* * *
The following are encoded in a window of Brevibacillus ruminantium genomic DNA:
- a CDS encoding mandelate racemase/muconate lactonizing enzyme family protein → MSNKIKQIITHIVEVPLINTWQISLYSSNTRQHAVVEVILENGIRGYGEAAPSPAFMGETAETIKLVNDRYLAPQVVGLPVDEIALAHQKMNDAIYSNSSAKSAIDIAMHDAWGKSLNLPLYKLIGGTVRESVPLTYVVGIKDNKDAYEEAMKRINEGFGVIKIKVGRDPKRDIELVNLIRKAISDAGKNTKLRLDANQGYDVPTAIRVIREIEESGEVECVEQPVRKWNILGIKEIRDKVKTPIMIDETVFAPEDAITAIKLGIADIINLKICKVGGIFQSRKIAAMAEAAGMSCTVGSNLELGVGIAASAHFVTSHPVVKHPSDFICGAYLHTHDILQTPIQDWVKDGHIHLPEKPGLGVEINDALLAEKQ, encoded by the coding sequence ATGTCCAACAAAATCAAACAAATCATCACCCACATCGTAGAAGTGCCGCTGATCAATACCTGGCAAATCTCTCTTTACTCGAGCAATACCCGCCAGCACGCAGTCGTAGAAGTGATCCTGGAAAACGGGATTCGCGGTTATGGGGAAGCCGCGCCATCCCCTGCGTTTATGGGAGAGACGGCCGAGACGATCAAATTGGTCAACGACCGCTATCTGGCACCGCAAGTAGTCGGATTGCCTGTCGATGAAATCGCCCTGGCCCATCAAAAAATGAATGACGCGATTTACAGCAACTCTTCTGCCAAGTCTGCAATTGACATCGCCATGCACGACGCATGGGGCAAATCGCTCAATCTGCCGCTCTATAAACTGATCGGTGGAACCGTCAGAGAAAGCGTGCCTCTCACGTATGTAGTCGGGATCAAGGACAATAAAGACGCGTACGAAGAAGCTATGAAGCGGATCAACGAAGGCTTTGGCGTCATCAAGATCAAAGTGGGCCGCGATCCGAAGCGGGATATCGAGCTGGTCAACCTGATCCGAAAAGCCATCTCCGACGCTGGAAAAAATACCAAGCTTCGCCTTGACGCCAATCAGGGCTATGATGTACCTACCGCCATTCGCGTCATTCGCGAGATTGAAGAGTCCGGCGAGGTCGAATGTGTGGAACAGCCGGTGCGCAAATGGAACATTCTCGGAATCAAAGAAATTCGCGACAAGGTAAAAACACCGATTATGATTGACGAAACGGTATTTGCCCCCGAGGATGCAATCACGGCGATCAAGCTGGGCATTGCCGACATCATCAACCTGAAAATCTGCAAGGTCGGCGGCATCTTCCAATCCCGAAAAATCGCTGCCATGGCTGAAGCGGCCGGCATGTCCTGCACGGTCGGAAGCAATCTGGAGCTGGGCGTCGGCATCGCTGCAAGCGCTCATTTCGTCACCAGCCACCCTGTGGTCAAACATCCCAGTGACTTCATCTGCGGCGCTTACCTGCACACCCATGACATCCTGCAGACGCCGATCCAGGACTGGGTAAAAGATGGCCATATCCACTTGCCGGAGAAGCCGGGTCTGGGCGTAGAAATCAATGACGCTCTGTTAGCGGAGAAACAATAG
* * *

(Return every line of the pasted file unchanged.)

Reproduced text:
The following are encoded in a window of Brevibacillus ruminantium genomic DNA:
- a CDS encoding mandelate racemase/muconate lactonizing enzyme family protein → MSNKIKQIITHIVEVPLINTWQISLYSSNTRQHAVVEVILENGIRGYGEAAPSPAFMGETAETIKLVNDRYLAPQVVGLPVDEIALAHQKMNDAIYSNSSAKSAIDIAMHDAWGKSLNLPLYKLIGGTVRESVPLTYVVGIKDNKDAYEEAMKRINEGFGVIKIKVGRDPKRDIELVNLIRKAISDAGKNTKLRLDANQGYDVPTAIRVIREIEESGEVECVEQPVRKWNILGIKEIRDKVKTPIMIDETVFAPEDAITAIKLGIADIINLKICKVGGIFQSRKIAAMAEAAGMSCTVGSNLELGVGIAASAHFVTSHPVVKHPSDFICGAYLHTHDILQTPIQDWVKDGHIHLPEKPGLGVEINDALLAEKQ, encoded by the coding sequence ATGTCCAACAAAATCAAACAAATCATCACCCACATCGTAGAAGTGCCGCTGATCAATACCTGGCAAATCTCTCTTTACTCGAGCAATACCCGCCAGCACGCAGTCGTAGAAGTGATCCTGGAAAACGGGATTCGCGGTTATGGGGAAGCCGCGCCATCCCCTGCGTTTATGGGAGAGACGGCCGAGACGATCAAATTGGTCAACGACCGCTATCTGGCACCGCAAGTAGTCGGATTGCCTGTCGATGAAATCGCCCTGGCCCATCAAAAAATGAATGACGCGATTTACAGCAACTCTTCTGCCAAGTCTGCAATTGACATCGCCATGCACGACGCATGGGGCAAATCGCTCAATCTGCCGCTCTATAAACTGATCGGTGGAACCGTCAGAGAAAGCGTGCCTCTCACGTATGTAGTCGGGATCAAGGACAATAAAGACGCGTACGAAGAAGCTATGAAGCGGATCAACGAAGGCTTTGGCGTCATCAAGATCAAAGTGGGCCGCGATCCGAAGCGGGATATCGAGCTGGTCAACCTGATCCGAAAAGCCATCTCCGACGCTGGAAAAAATACCAAGCTTCGCCTTGACGCCAATCAGGGCTATGATGTACCTACCGCCATTCGCGTCATTCGCGAGATTGAAGAGTCCGGCGAGGTCGAATGTGTGGAACAGCCGGTGCGCAAATGGAACATTCTCGGAATCAAAGAAATTCGCGACAAGGTAAAAACACCGATTATGATTGACGAAACGGTATTTGCCCCCGAGGATGCAATCACGGCGATCAAGCTGGGCATTGCCGACATCATCAACCTGAAAATCTGCAAGGTCGGCGGCATCTTCCAATCCCGAAAAATCGCTGCCATGGCTGAAGCGGCCGGCATGTCCTGCACGGTCGGAAGCAATCTGGAGCTGGGCGTCGGCATCGCTGCAAGCGCTCATTTCGTCACCAGCCACCCTGTGGTCAAACATCCCAGTGACTTCATCTGCGGCGCTTACCTGCACACCCATGACATCCTGCAGACGCCGATCCAGGACTGGGTAAAAGATGGCCATATCCACTTGCCGGAGAAGCCGGGTCTGGGCGTAGAAATCAATGACGCTCTGTTAGCGGAGAAACAATAG